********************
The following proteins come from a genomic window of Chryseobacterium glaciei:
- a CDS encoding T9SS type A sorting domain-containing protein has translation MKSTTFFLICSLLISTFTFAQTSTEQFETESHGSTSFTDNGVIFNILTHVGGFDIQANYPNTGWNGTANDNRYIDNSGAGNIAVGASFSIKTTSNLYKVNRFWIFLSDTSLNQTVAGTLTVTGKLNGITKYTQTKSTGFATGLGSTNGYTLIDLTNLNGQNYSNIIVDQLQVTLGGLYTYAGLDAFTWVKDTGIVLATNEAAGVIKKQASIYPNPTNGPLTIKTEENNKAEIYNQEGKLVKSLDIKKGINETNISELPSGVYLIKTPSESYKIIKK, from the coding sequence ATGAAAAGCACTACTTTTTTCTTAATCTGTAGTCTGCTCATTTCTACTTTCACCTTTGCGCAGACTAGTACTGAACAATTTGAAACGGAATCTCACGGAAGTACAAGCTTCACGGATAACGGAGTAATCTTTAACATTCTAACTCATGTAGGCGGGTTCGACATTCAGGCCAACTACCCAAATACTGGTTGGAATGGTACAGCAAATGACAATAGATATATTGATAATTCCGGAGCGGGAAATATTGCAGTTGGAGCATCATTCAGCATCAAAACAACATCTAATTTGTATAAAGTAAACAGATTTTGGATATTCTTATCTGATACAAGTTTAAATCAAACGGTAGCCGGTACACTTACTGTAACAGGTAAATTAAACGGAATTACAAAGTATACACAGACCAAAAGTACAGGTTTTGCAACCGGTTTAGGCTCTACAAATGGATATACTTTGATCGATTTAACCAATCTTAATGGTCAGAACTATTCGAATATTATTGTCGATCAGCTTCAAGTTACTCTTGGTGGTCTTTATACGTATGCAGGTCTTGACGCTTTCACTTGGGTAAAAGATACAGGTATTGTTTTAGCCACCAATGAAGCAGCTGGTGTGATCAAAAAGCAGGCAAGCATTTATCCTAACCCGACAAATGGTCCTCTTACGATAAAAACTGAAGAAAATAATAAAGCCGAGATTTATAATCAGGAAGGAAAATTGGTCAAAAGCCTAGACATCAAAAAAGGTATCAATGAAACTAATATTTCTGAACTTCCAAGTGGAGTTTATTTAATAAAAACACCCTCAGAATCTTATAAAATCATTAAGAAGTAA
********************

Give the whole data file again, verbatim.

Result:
The following proteins come from a genomic window of Chryseobacterium glaciei:
- a CDS encoding T9SS type A sorting domain-containing protein has translation MKSTTFFLICSLLISTFTFAQTSTEQFETESHGSTSFTDNGVIFNILTHVGGFDIQANYPNTGWNGTANDNRYIDNSGAGNIAVGASFSIKTTSNLYKVNRFWIFLSDTSLNQTVAGTLTVTGKLNGITKYTQTKSTGFATGLGSTNGYTLIDLTNLNGQNYSNIIVDQLQVTLGGLYTYAGLDAFTWVKDTGIVLATNEAAGVIKKQASIYPNPTNGPLTIKTEENNKAEIYNQEGKLVKSLDIKKGINETNISELPSGVYLIKTPSESYKIIKK, from the coding sequence ATGAAAAGCACTACTTTTTTCTTAATCTGTAGTCTGCTCATTTCTACTTTCACCTTTGCGCAGACTAGTACTGAACAATTTGAAACGGAATCTCACGGAAGTACAAGCTTCACGGATAACGGAGTAATCTTTAACATTCTAACTCATGTAGGCGGGTTCGACATTCAGGCCAACTACCCAAATACTGGTTGGAATGGTACAGCAAATGACAATAGATATATTGATAATTCCGGAGCGGGAAATATTGCAGTTGGAGCATCATTCAGCATCAAAACAACATCTAATTTGTATAAAGTAAACAGATTTTGGATATTCTTATCTGATACAAGTTTAAATCAAACGGTAGCCGGTACACTTACTGTAACAGGTAAATTAAACGGAATTACAAAGTATACACAGACCAAAAGTACAGGTTTTGCAACCGGTTTAGGCTCTACAAATGGATATACTTTGATCGATTTAACCAATCTTAATGGTCAGAACTATTCGAATATTATTGTCGATCAGCTTCAAGTTACTCTTGGTGGTCTTTATACGTATGCAGGTCTTGACGCTTTCACTTGGGTAAAAGATACAGGTATTGTTTTAGCCACCAATGAAGCAGCTGGTGTGATCAAAAAGCAGGCAAGCATTTATCCTAACCCGACAAATGGTCCTCTTACGATAAAAACTGAAGAAAATAATAAAGCCGAGATTTATAATCAGGAAGGAAAATTGGTCAAAAGCCTAGACATCAAAAAAGGTATCAATGAAACTAATATTTCTGAACTTCCAAGTGGAGTTTATTTAATAAAAACACCCTCAGAATCTTATAAAATCATTAAGAAGTAA